of experience but mainly due to considerations of mathematical simplicity. The
restriction to rational coordinates would not be in conflict with any experimental
knowledge we have, because the result of any measurement is a rational
number. However, it would prevent the use of ordinary geometry (which says,
e.g., that the diagonal of a square with the side I has the irrational value 2) and
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h ead gea cicai. O he he had, he decii e hee
ahe ha f aia cdiae i g ggeed, b i
fced , b he e f c beai. If ceai ee
aeged beed i iiaiic eace, e.g., a ba ig f a eaed
b, ee cfied bed a eaabe db, i igh ee adiabe
e f aia cdiae. Iea ei ae hee, i geea, eiica
ei be aeed b eiica ieigai. O he he had, he
eea ei f he eai f hica ace ad hica ie ae ed-
ei. A ei ie: "Ae hee (ea) ace-ie i?" i abig.
I a be ea a a iea ei; he he affiaie ae i, f
ce, aaic ad iia. O i a be ea i he eea ee: "Sha e
idce ch ad ch f i agage?"; i hi cae i i a
heeica b a acica ei, a ae f decii ahe ha aei,
ad hece he ed fai d be ieadig. O fia, i a be
ea i he fig ee: "Ae eeiece ch ha he e f he
igiic f i ei i be eedie ad fif?" Thi i a heeica
ei f a faca, eiica ae. B i cce a ae f degee;
heefe a fai i he f "ea ?" d be iadeae.
Le aie he eeia chaaceiic f iai iig
he idci f a e id f eiie, chaaceiic hich ae c
he ai eae ied abe.
The acceace f a e id f eiie i eeeed i he agage b
he idci f a fae f e f f eei be ed
accdig a e e f e. Thee a be e ae f aica eiie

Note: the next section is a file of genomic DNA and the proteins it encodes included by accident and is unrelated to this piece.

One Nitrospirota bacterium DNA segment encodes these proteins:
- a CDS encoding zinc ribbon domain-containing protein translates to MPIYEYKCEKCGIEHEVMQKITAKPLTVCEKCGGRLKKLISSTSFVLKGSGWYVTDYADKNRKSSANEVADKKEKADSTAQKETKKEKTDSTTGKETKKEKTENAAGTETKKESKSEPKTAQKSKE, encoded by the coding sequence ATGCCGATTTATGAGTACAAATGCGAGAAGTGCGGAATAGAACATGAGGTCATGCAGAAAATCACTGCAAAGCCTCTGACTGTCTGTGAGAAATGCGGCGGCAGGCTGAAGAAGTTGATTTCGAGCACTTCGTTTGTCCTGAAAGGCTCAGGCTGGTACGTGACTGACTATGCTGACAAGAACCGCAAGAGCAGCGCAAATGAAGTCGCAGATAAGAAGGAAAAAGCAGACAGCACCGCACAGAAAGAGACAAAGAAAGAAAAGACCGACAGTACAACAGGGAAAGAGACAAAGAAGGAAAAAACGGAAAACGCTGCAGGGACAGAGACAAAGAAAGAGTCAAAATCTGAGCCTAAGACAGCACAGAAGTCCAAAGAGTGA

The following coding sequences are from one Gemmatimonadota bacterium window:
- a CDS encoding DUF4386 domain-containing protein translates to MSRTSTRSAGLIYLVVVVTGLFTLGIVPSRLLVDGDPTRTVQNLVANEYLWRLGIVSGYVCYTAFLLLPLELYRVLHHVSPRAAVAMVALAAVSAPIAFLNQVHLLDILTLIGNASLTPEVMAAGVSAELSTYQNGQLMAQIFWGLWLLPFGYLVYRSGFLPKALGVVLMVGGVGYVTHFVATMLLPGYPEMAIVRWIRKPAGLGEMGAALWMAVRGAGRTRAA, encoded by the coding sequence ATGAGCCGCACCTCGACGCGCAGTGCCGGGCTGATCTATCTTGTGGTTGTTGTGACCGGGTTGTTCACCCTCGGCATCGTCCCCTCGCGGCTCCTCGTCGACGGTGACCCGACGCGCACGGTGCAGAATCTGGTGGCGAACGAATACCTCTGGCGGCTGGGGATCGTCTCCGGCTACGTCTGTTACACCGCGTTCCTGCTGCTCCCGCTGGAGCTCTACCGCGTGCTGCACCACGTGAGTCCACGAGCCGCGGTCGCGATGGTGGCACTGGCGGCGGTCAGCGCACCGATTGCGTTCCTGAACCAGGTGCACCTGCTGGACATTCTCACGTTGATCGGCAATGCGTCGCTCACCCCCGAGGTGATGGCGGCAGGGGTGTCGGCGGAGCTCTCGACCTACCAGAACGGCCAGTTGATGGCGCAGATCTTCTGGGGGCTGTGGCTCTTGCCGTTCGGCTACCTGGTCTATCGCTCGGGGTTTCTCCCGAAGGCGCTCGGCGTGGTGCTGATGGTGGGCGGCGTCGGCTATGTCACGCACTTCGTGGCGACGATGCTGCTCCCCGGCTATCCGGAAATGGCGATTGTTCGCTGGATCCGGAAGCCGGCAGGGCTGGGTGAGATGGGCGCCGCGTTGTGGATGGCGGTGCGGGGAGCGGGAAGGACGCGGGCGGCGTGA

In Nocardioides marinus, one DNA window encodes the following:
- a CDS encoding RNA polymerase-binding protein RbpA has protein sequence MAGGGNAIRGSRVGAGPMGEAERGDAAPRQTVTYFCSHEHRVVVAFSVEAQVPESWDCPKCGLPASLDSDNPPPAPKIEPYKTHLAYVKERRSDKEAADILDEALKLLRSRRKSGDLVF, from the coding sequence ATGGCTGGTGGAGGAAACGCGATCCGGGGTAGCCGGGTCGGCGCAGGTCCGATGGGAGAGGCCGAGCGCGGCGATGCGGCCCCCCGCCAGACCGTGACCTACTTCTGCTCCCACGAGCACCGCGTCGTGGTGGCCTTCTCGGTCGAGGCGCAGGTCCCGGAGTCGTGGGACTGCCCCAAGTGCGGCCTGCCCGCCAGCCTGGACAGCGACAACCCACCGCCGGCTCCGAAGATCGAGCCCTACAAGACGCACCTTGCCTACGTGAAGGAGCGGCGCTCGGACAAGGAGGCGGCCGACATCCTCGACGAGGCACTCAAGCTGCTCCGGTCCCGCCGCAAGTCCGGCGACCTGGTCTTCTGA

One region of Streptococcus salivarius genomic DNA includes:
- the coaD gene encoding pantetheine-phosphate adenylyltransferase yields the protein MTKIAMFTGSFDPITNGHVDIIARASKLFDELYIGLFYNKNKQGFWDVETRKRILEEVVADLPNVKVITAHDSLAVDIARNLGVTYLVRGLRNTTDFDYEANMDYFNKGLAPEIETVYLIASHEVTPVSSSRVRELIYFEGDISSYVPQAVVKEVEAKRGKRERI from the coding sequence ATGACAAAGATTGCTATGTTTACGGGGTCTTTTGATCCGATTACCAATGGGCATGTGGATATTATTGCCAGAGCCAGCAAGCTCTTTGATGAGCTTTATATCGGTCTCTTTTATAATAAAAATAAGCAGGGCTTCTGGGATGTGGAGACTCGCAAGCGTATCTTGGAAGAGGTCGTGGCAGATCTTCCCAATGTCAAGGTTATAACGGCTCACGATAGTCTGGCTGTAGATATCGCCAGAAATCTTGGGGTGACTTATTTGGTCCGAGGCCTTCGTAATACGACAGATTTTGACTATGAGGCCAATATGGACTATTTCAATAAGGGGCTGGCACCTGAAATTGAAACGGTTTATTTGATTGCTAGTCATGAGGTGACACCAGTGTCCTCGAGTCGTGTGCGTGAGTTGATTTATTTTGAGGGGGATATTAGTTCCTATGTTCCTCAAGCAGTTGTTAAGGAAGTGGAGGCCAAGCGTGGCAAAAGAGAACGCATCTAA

f he id i ei; b e ch ae a aead cc i he agage
befe he idci f he e fae. (Th, f eae, he hig
agage cai ceai d f he e f "be" ad "he" befe he
fae f eie i idced; ad i a cai d ie "e" i
eece f he f "I hae e fige" befe he fae f be i
idced.) The ae fac h ha he ccece f ca f he e i
ei -- egaded a ae f eiie f he e id afe he e
fae i idced -- i a e ig f he acceace f he e id
f eiie. Theefe he idci f ch ca i be egaded a
a eeia e i he idci f he fae. The eeia e
ae ahe he fig. Fi, he idci f a geea e, a edicae f
highe ee, f he e id f eiie, eiig a f a aica
ei ha i beg hi id (e.g., "Red i a propert," "Fie i a number").
Secd, he idci f aiabe f he e e. The e eiie ae
ae f hee aiabe; he ca (ad he ced cd eei,
if a) ae biabe f he aiabe.
Wih he he f he aiabe, geea
eece cceig he e eiie ca be faed.
Afe he e f ae idced i he agage, i i ibe
fae ih hei he iea ei ad ibe ae he. A
ei f hi id a be eihe eiica gica; accdig a e
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answer is either Iactually true or analytic.
From the internal questions we must clearly distinguish external questions,
i.e., philosophical questions concerning the existence or reality oI the total
system oI the new entities. Many philosophers regard a question oI this kind as
an ontological question which must be raised and answered beIore the
introduction oI the new language Iorms. The latter introduction, they believe, is
legitimate only iI it can be justiIied by an ontological insight supplying an
aIIirmative answer to the question oI reality. In contrast to this view, we take the
position that the introduction oI the new ways oI speaking does not need any
theoretical justiIication because it does not imply any assertion oI reality. We
may still speak (and have done so) oI the "acceptance oI the new entities" since
this Iorm oI speech is customary; but one must keep in mind that this phrase
does not mean Ior us anything more than acceptance oI the new Iramework,
i.e., oI the new linguistic Iorms. Above all, it must not be interpreted as reIerring
to an assumption, belieI, or assertion oI "the reality oI the entities." There is no
such assertion. An alleged statement oI the reality oI the system oI entities is a
pseudo-statement without cognitive content. To be sure, we have to Iace at this
point an important question; but it is a practical, not a theoretical question; it is
the question oI whether or not to accept the new linguistic Iorms. The